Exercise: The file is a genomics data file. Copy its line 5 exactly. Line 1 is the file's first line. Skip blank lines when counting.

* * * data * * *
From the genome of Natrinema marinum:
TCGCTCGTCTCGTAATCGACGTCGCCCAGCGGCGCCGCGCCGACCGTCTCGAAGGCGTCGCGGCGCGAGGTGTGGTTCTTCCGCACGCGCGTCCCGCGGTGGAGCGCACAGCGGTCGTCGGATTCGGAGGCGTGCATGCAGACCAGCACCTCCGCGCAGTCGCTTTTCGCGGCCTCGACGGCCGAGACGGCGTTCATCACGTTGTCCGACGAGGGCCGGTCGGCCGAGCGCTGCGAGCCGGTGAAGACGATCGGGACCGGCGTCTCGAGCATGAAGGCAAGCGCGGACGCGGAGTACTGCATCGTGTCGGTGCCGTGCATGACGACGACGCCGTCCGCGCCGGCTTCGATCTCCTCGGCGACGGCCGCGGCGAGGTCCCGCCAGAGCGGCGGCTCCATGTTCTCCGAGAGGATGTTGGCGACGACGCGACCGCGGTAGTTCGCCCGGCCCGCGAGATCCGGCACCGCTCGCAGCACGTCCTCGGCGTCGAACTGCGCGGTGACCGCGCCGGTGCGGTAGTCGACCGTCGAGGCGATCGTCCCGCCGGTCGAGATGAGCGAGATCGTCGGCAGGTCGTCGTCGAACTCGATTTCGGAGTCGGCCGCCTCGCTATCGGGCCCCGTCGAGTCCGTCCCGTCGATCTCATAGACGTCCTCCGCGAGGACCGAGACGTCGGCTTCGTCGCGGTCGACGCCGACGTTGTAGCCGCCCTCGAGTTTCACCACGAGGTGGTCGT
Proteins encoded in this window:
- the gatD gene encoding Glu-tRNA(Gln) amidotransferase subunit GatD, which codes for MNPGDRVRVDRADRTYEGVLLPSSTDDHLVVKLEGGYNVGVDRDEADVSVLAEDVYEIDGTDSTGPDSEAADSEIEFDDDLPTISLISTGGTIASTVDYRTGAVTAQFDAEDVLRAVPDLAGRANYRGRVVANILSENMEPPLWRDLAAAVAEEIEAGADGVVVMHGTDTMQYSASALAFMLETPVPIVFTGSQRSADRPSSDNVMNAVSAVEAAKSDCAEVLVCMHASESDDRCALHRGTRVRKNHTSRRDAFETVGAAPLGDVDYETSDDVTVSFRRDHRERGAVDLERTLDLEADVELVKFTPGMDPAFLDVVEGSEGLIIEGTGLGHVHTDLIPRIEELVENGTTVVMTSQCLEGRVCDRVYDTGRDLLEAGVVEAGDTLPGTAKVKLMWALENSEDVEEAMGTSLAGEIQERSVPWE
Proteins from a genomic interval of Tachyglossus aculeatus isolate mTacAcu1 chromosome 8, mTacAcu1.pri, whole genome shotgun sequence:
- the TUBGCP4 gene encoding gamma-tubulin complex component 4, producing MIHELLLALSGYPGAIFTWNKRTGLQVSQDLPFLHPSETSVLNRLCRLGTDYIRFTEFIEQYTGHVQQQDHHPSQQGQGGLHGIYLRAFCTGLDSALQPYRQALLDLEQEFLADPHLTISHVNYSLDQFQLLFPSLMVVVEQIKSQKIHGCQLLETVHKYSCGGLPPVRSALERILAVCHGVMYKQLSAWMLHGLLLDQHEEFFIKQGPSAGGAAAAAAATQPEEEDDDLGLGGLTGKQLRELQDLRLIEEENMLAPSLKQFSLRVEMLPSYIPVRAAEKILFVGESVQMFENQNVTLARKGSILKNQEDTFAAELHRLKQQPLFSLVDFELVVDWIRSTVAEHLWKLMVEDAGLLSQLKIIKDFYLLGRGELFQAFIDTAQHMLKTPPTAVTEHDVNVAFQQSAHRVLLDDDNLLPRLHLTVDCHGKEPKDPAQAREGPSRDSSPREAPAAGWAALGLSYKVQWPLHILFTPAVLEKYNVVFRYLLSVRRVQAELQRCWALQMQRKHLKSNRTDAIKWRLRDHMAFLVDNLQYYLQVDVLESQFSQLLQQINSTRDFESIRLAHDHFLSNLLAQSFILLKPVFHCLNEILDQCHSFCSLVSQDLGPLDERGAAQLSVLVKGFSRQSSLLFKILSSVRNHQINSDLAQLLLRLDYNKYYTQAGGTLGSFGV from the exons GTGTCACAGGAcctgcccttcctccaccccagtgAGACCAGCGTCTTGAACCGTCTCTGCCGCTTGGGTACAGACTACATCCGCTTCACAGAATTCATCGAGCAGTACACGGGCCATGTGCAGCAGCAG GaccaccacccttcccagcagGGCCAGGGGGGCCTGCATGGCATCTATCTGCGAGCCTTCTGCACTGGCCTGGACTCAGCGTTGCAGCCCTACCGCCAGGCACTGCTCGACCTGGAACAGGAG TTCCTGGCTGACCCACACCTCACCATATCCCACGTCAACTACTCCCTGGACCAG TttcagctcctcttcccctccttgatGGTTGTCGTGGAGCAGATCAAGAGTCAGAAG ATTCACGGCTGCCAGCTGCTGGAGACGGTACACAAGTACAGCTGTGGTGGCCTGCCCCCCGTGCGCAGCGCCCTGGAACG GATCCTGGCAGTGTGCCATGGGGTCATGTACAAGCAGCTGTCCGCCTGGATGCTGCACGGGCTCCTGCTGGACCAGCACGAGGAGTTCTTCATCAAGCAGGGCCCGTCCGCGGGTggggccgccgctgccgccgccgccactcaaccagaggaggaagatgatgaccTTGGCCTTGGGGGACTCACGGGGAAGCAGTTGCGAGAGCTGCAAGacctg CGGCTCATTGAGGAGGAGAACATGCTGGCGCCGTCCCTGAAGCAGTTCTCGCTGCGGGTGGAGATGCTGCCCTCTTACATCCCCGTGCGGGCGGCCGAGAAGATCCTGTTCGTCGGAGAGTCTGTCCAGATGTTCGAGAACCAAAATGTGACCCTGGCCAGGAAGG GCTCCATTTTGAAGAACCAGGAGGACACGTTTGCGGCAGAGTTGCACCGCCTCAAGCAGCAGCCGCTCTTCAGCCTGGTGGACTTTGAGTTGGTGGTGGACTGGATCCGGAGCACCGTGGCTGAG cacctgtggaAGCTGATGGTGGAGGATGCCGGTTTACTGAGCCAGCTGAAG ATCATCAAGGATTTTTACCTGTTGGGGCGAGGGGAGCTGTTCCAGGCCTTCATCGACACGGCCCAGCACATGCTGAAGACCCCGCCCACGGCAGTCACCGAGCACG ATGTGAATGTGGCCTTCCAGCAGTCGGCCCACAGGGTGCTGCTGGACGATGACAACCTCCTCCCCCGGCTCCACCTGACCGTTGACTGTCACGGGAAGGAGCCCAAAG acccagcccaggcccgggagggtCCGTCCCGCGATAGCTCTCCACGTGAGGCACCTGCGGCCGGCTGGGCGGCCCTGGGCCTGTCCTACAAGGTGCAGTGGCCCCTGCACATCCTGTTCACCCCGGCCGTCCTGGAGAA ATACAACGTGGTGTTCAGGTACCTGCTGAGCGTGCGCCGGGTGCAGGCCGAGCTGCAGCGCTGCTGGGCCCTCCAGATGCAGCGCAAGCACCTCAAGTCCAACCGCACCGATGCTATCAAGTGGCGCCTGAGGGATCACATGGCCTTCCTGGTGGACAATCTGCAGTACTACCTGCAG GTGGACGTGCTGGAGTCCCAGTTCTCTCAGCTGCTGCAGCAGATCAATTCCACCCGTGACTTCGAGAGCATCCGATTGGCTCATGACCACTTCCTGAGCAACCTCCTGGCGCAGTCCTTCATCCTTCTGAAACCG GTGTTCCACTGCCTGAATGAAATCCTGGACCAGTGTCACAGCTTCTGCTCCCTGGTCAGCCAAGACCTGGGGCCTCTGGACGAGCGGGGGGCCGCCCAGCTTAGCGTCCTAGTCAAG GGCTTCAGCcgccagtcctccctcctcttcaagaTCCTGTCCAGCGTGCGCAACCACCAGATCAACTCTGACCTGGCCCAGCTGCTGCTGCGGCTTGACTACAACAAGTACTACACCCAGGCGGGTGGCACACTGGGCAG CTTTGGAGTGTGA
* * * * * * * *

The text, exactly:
Proteins from a genomic interval of Tachyglossus aculeatus isolate mTacAcu1 chromosome 8, mTacAcu1.pri, whole genome shotgun sequence: